It kind of made me wish I wasn’t Native.— Trista Whiskeychan, patient
Many of the clients Ali accompanies to hospital are dealing with mental health and addiction issues. She said white clients are “still being stigmatized,” but from what she’s witnessed over the past nine months, it’s clear there’s a “difference in the compound barriers” that Indigenous patients face.
Ali has been keeping detailed notes during her visits to HSN. She said from January to June, she witnessed what she believes is inadequate treatment of 12 different Indigenous clients, some on multiple occasions.
Ali said she emailed hospital CEO Dominic Giroux several times in January, but did not hear back.
HSN said it never received any emails from The Go Give Project. CBC has seen a copy of an email sent from Ali to Giroux, as well as HSN’s corporate affairs liaison, Anne Gauthier, sent on Jan. 25.
HSN communications manager Jason Turnbull said Giroux’s and Gauthier’s inboxes were searched, but no email from that date was found.
HSN declined CBC’s request for an interview. In a statement, the hospital said due to privacy legislation, it could not comment specifically about any patients. It said it takes “complaints related to discrimination very seriously” and is “dedicated to providing a culturally safe environment” for patients, visitors and staff.
In the statement, the hospital said that in June this year, all senior executives, administrative and medical directors began an eight-month training program focused on Indigenous cultural safety. The monthly sessions are led by an elder. The hospital said similar opportunities are being offered this year to all staff from two medical departments and will be expanded next year to other parts of the hospital.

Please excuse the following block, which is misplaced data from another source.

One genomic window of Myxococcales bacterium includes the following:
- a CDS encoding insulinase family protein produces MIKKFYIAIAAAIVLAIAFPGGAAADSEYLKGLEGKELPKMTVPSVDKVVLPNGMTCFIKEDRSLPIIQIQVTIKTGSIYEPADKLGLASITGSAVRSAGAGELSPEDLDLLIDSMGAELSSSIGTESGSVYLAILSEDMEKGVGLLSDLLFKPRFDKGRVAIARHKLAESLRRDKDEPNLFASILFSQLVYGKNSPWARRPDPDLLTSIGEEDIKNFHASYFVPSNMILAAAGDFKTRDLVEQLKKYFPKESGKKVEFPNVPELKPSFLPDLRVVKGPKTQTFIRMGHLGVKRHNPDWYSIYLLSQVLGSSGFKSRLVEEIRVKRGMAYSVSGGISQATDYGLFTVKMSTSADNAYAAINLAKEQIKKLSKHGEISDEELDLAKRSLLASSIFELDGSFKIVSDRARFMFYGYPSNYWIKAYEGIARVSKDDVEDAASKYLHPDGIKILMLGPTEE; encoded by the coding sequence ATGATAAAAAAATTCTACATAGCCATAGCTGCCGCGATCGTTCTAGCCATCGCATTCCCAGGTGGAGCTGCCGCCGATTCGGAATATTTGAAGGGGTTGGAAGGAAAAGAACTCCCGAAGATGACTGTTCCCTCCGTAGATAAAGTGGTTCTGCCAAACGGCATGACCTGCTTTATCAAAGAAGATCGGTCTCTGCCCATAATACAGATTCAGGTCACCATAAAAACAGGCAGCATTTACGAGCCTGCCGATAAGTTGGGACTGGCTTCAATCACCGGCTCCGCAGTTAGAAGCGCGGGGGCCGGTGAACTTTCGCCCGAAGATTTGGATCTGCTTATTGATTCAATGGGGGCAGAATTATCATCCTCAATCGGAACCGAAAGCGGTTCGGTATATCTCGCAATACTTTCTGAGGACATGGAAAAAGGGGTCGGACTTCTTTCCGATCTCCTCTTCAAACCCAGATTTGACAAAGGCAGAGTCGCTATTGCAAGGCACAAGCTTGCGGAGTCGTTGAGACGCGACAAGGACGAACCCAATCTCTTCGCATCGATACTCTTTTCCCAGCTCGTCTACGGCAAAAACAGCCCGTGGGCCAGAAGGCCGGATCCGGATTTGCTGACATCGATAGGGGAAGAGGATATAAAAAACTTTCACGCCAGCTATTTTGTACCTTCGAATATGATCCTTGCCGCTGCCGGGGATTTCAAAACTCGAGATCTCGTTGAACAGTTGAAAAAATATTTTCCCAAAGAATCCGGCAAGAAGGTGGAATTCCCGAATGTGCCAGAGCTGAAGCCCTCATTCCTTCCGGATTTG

As of last month, HSN said it has received four complaints in 2021 related to “discrimination based on Indigenous status.”
I have seen real effort from HSN and other health-care players in Sudbury to recognize what racism against First Nations looks like, and put in place programs and supports that make sure that racism is not part of the treatment. Is it always a success? No. But I can tell you I have seen the effort.– France Gélinas, NDP MPP, health critic, Nickel Belt
Nickel Belt MPP and NDP health critic France Gélinas says there are “longstanding” issues of what she calls systemic racism in health care — including at HSN — but she has seen improvements over the years.
Gélinas has served as the NDP health critic for 14 years, after working for 25 years in health care.
“I have seen real effort from HSN and other health-care players in Sudbury to recognize what racism against First Nations looks like, and put in place programs and supports that make sure that racism is not part of the treatment. Is it always a success? No. But I can tell you I have seen the effort.”